CRE Experts Speak Out Against Measure S
Bisnow Los Angeles
By Karen Jordan
March 2, 2017

The March 7 election is just days away, which means the heated debate over Measure S will soon be coming to an end. The panelists at Wednesday’s Future of South Park event could not resist weighing in on the measure, which would halt large developments.

While some said they understand what its proponents are trying to do, the measure is not going to solve the city’s problems with planning and zoning, according to panelists.

Measure S, also known as the Neighborhood Integrity Initiative, would place a two-year moratorium on big developments, banning most spot zoning and other amendments.

“When you put a blanket over a city as big as LA, you don’t know what kinds of unintended consequences it will have,” said Javier Cano, The Ritz-Carlton and JW Marriott LA, LA LIVE vice president. Karen Jordan/Bisnow LA Streetcar project director Shane Phillips LA Streetcar project director Shane Phillips opposed the initiative.

He said LA Mayor Eric Garcetti put it best by referring to Measure S’s proponents as a group of people who maybe made the right diagnosis, but they have the wrong prescription.

Phillips said he believes there are problems in the city’s current planning process, but the passage of Measure S would put more pressure on DTLA and on South Park in particular.

If Measure S passes, certain parts of downtown, namely the Arts District, would be “almost wholly prevented from adding housing over the next two or more years, which would put even more pressure on South Park, which has fairly permissive zoning already in place and quite a bit of underutilized land, and so would be less directly impacted by the Measure S ban,” he said.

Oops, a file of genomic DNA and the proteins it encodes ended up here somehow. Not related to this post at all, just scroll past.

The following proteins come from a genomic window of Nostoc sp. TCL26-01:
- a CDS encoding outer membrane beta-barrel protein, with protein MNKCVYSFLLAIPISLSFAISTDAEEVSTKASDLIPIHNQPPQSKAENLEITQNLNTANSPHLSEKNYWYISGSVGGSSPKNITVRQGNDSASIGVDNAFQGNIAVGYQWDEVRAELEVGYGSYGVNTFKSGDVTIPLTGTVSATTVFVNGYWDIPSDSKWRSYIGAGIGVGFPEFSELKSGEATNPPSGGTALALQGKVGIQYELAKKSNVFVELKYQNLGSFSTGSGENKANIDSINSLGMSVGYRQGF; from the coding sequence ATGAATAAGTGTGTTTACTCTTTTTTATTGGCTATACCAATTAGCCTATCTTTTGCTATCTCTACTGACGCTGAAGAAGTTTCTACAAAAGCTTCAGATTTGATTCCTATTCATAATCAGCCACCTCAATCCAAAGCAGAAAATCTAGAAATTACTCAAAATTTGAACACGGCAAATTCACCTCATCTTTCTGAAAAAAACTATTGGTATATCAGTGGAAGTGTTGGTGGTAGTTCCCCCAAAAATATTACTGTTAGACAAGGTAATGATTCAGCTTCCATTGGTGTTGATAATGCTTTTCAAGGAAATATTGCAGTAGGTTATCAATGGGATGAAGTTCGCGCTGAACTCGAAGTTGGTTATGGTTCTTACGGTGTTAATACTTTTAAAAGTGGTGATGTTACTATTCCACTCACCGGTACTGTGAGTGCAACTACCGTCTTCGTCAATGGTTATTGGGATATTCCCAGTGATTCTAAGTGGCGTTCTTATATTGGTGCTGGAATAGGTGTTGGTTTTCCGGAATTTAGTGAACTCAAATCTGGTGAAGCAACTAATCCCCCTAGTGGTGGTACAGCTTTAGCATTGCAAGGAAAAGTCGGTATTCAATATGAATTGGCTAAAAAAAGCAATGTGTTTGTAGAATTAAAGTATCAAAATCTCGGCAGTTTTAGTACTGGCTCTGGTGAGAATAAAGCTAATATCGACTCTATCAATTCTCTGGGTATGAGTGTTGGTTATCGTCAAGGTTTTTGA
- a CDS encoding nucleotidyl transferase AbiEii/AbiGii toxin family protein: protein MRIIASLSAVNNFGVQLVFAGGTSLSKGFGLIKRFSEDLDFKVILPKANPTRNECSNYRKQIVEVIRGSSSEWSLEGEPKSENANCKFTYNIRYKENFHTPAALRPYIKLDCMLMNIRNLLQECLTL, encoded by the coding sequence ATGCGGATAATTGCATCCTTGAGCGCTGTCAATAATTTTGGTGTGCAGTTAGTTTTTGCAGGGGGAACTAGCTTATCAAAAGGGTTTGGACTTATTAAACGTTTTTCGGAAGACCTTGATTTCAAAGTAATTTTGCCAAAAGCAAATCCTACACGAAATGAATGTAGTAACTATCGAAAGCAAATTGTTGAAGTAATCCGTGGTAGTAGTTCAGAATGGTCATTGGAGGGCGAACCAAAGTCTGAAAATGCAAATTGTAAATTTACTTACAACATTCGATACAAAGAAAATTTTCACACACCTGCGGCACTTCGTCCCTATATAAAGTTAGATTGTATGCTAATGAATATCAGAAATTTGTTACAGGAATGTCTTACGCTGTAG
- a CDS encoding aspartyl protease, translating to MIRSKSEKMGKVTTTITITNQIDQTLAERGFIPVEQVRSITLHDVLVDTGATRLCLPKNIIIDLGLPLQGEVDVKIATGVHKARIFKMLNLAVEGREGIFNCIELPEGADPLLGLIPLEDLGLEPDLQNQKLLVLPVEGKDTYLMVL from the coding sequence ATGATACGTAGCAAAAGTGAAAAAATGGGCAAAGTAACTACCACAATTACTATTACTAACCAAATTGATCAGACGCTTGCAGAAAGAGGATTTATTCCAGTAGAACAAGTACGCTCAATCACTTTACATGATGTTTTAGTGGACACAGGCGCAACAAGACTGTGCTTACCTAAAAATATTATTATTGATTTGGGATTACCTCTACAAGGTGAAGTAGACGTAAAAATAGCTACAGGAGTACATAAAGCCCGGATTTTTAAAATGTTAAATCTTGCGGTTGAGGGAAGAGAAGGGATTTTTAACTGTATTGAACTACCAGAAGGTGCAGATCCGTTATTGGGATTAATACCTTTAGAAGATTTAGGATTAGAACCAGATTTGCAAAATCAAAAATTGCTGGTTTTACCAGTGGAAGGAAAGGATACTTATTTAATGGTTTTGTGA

South Park BID interim executive director Ellen Riotto said voters need to consider what the measure would do on a broad scale if passed. The passage of Measure S would worsen the housing shortage crisis, not solve it, she said.

Pacific Property Partners managing partner Chris Atkinson said Measure S would be problematic, in particular with its ban of most spot zoning. Measure S proponents are saying carte blanche if it doesn’t fit within the zoning, you can’t do it, which may not be appropriate, he said.

“You can’t make a blanket statement like that,” Atkinson said. “I get what they’re trying to do. The proponents are trying to say we don’t want you to go and bribe or influence our policymakers to allow you to do whatever you like. I don’t think we should be able to do that, but I don’t think Measure S correctly adjusts that.”

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